andrewh at jhcs.co.uk
Thu Jun 5 14:46:23 BST 2003
Paul Robinson wrote:
> On Thu, Jun 05, 2003 at 01:48:08PM +0100, Andrew Hodgson wrote:
> > Sorry if this has been discussed a thousand times before, but Paul
> > Robinson's comment rang some bells with me. How does everyone feel about
> > the issue of promoting and advocating FreeBSD? Has anyone succeeded in
> > getting it implemented at work? Or in an educational setting?
> Well, the -advocacy list seems to be full of people slagging off Linux and
> wanting to go out and make lots of noise about SCO not suing anybody over
> code in the BSDs. Not a great pitch. I seem to remember that Paul Richards
> went about selling FreeBSD in a very real sense, but recently I saw a mail
> where he was looking for "normal" work, so I'm guessing it's not the
> greatest money-earner in the world. As for getting it in at work - well,
> most people hanging around FBSD tend to be IS Managers or sysadmins, so it
> just gets installed without a fuss.
Sure. I guess I wasn't talking about a retail solution, although on the
other hand, seeing it presented more often in places like Borders or PC
World would definitely help. (Is this an -advocacy thread? It's
UK-specific, so...hmm.) I wish my company would adopt it, I would
suddenly become an expert!
> > Being something of a beginner myself, I reckon that from a new users
> > point of view what might be off-putting is the lack of a nice-looking
> > install process, automatic detection and mounting of removable disks,
> > and the lack of a point-and-click solution for updates, software
> > install, and lower-level configuration, among other things. Obviously
> > this adds to bloat, but this is what I see being implemented on Linux.
> > Not that any of that made ME switch ;) but then I am a g---.
> You can install FreeBSD with a floppy disk and a network connection. The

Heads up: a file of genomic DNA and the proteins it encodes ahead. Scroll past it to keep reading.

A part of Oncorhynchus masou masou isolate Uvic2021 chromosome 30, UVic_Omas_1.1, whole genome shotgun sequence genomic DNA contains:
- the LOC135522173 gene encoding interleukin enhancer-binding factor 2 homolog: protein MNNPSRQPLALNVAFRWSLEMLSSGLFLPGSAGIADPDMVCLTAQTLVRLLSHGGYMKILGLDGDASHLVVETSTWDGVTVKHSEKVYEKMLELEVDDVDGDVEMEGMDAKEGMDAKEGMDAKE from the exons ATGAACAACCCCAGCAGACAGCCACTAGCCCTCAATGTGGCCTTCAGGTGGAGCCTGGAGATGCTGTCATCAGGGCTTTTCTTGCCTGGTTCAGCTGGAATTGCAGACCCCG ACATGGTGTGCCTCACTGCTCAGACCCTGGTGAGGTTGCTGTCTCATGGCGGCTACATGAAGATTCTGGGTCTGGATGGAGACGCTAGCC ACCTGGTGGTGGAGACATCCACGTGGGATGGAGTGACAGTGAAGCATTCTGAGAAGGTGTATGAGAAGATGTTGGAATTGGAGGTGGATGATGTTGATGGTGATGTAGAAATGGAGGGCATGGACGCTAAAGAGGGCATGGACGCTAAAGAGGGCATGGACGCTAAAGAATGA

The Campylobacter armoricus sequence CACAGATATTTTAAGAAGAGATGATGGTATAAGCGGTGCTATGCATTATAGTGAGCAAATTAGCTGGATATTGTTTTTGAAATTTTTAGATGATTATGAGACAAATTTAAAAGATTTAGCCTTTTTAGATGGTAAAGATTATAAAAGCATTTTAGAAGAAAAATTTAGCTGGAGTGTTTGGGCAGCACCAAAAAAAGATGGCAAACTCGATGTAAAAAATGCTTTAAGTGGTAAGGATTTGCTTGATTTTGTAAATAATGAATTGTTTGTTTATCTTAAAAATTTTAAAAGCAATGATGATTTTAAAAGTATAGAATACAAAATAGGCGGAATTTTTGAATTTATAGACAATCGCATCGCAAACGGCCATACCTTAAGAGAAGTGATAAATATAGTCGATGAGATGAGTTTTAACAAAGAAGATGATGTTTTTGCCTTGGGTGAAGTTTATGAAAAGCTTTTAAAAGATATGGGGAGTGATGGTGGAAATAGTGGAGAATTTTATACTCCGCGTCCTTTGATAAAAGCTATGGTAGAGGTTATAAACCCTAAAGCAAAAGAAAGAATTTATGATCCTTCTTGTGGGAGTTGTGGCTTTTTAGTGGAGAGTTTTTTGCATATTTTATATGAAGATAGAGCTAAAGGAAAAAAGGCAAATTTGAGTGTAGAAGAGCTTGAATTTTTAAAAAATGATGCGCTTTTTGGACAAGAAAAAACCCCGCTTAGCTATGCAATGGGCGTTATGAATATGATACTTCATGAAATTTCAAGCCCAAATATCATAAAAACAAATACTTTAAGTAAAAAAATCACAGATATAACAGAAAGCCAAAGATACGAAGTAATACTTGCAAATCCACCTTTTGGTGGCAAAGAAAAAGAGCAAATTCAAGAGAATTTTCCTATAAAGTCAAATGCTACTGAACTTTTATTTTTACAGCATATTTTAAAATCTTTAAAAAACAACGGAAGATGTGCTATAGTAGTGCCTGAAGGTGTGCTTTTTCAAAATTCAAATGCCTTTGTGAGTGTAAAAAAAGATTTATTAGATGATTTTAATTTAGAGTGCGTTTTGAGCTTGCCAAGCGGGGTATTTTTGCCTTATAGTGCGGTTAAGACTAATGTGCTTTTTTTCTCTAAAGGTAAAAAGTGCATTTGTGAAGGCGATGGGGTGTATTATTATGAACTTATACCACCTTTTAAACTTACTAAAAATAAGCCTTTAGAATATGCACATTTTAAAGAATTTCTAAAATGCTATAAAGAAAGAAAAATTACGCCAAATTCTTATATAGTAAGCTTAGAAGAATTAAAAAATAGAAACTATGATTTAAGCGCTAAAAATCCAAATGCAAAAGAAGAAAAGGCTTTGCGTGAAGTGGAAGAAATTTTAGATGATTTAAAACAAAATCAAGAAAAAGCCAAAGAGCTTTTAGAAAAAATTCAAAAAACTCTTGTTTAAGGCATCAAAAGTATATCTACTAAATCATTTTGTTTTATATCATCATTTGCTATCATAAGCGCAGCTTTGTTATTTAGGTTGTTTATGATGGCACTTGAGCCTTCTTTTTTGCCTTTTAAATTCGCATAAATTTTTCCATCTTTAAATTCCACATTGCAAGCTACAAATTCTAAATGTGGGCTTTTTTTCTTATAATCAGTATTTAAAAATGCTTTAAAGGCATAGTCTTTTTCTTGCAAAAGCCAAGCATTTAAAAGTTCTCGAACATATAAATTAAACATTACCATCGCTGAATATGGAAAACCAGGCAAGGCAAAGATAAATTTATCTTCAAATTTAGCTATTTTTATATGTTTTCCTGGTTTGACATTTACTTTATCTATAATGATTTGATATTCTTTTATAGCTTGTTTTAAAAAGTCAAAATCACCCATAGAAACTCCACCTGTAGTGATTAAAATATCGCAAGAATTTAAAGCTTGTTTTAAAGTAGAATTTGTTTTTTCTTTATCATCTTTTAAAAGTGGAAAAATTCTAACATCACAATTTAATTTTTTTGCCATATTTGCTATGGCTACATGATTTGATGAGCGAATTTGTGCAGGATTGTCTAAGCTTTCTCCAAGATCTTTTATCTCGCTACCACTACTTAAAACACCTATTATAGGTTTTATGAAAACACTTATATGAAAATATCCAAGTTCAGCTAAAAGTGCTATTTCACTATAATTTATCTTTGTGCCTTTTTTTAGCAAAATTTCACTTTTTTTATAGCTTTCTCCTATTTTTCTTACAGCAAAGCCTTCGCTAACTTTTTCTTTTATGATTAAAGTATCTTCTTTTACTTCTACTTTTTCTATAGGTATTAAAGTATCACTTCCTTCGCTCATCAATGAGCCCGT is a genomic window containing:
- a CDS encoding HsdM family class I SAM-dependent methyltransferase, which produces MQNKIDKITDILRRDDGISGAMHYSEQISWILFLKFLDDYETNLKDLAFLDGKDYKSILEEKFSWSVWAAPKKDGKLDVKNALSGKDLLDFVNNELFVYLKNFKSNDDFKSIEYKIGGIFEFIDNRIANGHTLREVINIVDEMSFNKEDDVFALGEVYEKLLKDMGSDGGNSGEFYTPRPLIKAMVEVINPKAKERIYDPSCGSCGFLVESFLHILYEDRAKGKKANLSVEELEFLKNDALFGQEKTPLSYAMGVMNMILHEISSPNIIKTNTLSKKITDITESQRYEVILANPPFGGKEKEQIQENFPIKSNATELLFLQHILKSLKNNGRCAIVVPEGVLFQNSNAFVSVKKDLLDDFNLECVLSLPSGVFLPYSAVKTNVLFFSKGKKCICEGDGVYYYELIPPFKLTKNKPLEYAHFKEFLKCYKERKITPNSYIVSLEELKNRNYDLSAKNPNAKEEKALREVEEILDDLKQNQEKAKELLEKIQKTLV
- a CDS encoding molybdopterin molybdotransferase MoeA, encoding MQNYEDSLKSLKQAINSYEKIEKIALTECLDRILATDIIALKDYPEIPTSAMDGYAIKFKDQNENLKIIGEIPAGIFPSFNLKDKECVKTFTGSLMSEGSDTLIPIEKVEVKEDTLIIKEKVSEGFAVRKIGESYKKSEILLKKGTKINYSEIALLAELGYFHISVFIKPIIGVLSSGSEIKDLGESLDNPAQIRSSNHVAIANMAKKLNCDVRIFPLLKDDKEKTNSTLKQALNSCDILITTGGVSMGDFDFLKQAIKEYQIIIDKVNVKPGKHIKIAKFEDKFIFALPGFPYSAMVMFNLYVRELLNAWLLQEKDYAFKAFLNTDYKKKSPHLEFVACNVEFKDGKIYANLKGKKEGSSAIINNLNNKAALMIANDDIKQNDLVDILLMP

> install process is straight-forward, uncomplicated and does it's job well.
Of course, I did this just last night! The net install is the best thing
since sliced bread, it always works for me. I guess I meant *pretty* and
reliable, not just reliable! Even implementing a mouse pointer might
> There is currently a project underway called libh:
> That is supposed to replace the current /stand/sysinstall process.
> Personally, I think it looks truly, truly, awful. However, once it's done,
> I'll probably rip off half the code and right a better installer that I'll
> use in my own environment. At the moment, trying to write a better installer
> than /stand/sysinstall is horrible.
Yeah, sysinstall is the nuts. It does exactly what it says, but it *did*
take a bit of perseverance on my part. It's not exaclty foolproof, but
then I'm not complaining, just trying to be Devil's Advocate.
> As for auto-detect on removable disks - well, to be honest, not something
> I'm that keen on, personally. However, the code for it should be pretty
> straight-forward. Write it yourself. Go on, you know you want to.
> The package management stuff is something Jordan Hubbard went on about,
> around a year ago, but not much has come along. Writing a nice front-end to
> pkg_add shouldn't be a problem. The amount of tools that something like
> Redhat or Mandrake have installed for you on your KDE desktop when you've
> just installed, does put FBSD a little bit to shame. This is an area where
> lots of people would be interested in you helping out, and it's not a lot of
> work. It's config management rather than code-writing.
This is it, rather than having to do a lot of tweaking the Linux install
seems to put it all there for you, something people like us don't like,
but mainstream consumers greatly desire.
> > Reading a recent interview with the core members of the Project, this
> > kind of thing isn't a priority at the moment. Which is fine for geeky
> > types like me, but I'd love to see a version that does a nice Redhat or
> > Mandrake-style install, with software designed for X that interfaces
> > with the various config files for you, in a foolproof way of course! I'd
> > love to write it myself, I'm just not clever enough yet.
> You are clever enough, and you can at least start. Configuration files being
> tweaked are much easier to handle than writing code.
I just need to start coding rather than thinking about it - it's just
having the time. Must start doing this...maybe Tk/Tcl is a nice way in,
getting apps up and running relatively quickly?
More information about the Ukfreebsd